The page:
Author Archives: Samantha Borchard

Filipino Funeral Rituals & Superstitions

Context:

The informant is a 26-year-old male of Filipino descent. He will be referred to as DY. DY and his family lived in Hawaii for a time, and he currently resides in California. His piece of folklore comes from a memory he had in Hawaii and is described in the main piece in his own words:

Main Piece:

With my family, growing up I had a few family members pass away and I realized as a kid that our grieving process was different. Prior to the funeral we would go through a 9 day prayer process but what stood out to me after all of that is that we would do this ritual where my family would boil guava leaves, water, and vinegar together and the person closest to the deceased would rub this mixture on every member of the family’s face. I asked my mom why we would do that, and my mom told me that it’s because It’s one of the final steps that we need to do in order to help the dead move on or else they will still linger onto this world and attach themselves to anyone who didn’t partake in the ritual. If anyone starts to feel some sort of sickness around the time of these prayers, they would do this thing we called “Ano ano” where my aunt would knock on the forehead of the person feeling sick because it was a sign of the dead trying to hold onto that person. My mom never believed in it because she never felt any kind of dizziness or sickness, but a good chunk of my aunties is superstitious in that way so if you felt any sort of dizziness you had to have it happen to you.

Background:

DY heard the folklore from his mother, but it appears that the folklore is common knowledge among the elders in the family. It’s something passed down to the children to continue the tradition.  DY believes that through spiritual experiences he’s had with the passing of his grandmother, that he believes the rituals have magical properties but that he doesn’t really participate in them so he might not continue the tradition with his own children.

Notes:

The act of these rituals seems to be more than just the action of doing them. These rituals and traditions are important in keeping the family united. It is a social experience that of course, serves a purpose, but it also brings the family closer together. The use of guava leaves in a basin can also be used as a wash when people leave the funeral or cemetery, they rinse their hands in the basin to remove the spirits that may have attached themselves to the living.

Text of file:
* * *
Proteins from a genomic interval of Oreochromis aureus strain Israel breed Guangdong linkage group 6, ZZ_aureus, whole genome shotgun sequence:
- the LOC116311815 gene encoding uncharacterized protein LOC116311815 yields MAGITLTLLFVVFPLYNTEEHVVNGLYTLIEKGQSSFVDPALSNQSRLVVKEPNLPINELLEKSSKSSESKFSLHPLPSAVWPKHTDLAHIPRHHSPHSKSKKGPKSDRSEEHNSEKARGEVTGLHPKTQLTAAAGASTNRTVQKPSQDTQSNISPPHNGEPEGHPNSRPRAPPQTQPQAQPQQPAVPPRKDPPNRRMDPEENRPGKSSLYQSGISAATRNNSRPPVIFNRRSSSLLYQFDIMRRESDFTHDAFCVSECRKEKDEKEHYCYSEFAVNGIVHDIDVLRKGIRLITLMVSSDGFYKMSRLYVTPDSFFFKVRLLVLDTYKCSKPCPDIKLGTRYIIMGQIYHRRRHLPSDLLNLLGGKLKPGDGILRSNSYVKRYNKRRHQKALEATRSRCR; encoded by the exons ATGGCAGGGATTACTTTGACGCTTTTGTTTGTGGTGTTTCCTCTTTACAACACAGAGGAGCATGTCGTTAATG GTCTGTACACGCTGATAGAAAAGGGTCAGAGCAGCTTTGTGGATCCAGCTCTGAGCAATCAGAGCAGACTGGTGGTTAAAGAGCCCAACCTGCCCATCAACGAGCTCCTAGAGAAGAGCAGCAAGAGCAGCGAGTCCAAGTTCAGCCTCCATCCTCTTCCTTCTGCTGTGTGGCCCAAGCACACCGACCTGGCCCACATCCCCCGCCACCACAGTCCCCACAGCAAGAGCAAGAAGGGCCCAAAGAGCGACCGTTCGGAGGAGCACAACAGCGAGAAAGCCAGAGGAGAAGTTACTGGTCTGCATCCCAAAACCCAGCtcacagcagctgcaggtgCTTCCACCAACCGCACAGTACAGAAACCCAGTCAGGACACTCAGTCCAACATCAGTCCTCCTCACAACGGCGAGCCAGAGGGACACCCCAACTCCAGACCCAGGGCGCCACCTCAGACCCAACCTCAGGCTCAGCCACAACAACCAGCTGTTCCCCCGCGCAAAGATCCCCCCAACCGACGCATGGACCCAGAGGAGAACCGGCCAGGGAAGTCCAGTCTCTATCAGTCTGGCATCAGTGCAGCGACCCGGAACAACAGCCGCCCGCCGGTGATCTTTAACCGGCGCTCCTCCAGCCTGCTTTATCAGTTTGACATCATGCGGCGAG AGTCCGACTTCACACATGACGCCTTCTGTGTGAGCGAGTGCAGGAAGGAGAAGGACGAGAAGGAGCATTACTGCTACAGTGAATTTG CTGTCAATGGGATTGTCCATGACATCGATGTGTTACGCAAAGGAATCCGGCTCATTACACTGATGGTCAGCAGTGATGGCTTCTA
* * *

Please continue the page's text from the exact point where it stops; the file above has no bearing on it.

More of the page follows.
Filipino Folklore: The Maligno

Context:

The informant is a Filipino American woman in her late twenties. I asked her if she knew any stories or folklore from either friends or possibly any folklore from her family and her culture. She mentioned her mother knew many stories about spirits and creatures in the Philippines. The main piece is told in her own words:

The Main Piece:

So, my cousin’s friend decided to set up an apartment for drafting for their upcoming architecture firm. Her friend apparently had a sixth sense, looked out the window, saw a tree in the neighbor’s yard, and suddenly left and didn’t want to return. Apparently, she said there was a tree full of Maligno. My mom said it was a bad area.

Background:

The informant knows this piece from her family and folklore from her own culture. She is Filipino and her mother shared these stories with her and her siblings. She states, “My mom told us about this story while we were in the Philippines. We were visiting some of the old houses where my mom and relatives grew up, which were supposedly haunted. One of the houses had some crazy scratches on the wood floors and little footprint markings. The she started talking about folklore and how they could have been made.” She says it’s interesting because the stories explain what happens when certain areas create bad feelings or if someone has a certain ailment, certain creatures in the Philippines are responsible for them.

Notes:

Namaligno is a term used by Filipinos for someone being affected by something magical or supernatural. Maligno are spirits that haunt places or people. They can also disguise themselves as regular people. If the Maligno takes a liking to a certain individual, it can cause harm to them. For example, in the Philippines, when someone comes down with a sickness or ailment, it is because the Maligno is attached to that individual. Filipinos believe that certain diseases can be caused by the intervention of a magical or supernatural entity. This is usually due to a disease, sickness or ailment that cannot be explained or has no apparent cause. An example of this is Sudden Unexpected Nocturnal Death Syndrome, a common occurrence in the Philippines. Due to the lack of explanation as to how people die from this, Filipinos will connect the cause to Malignos. It is an interesting concept because we, as humans, always need and explanation for things. The unknown is an unsatisfactory answer for why certain things happen, so to cope with the unexplained, we search for reasons why. This would explain how in many different cultures, there are creatures or spirits that are to blame for unexplained phenomena.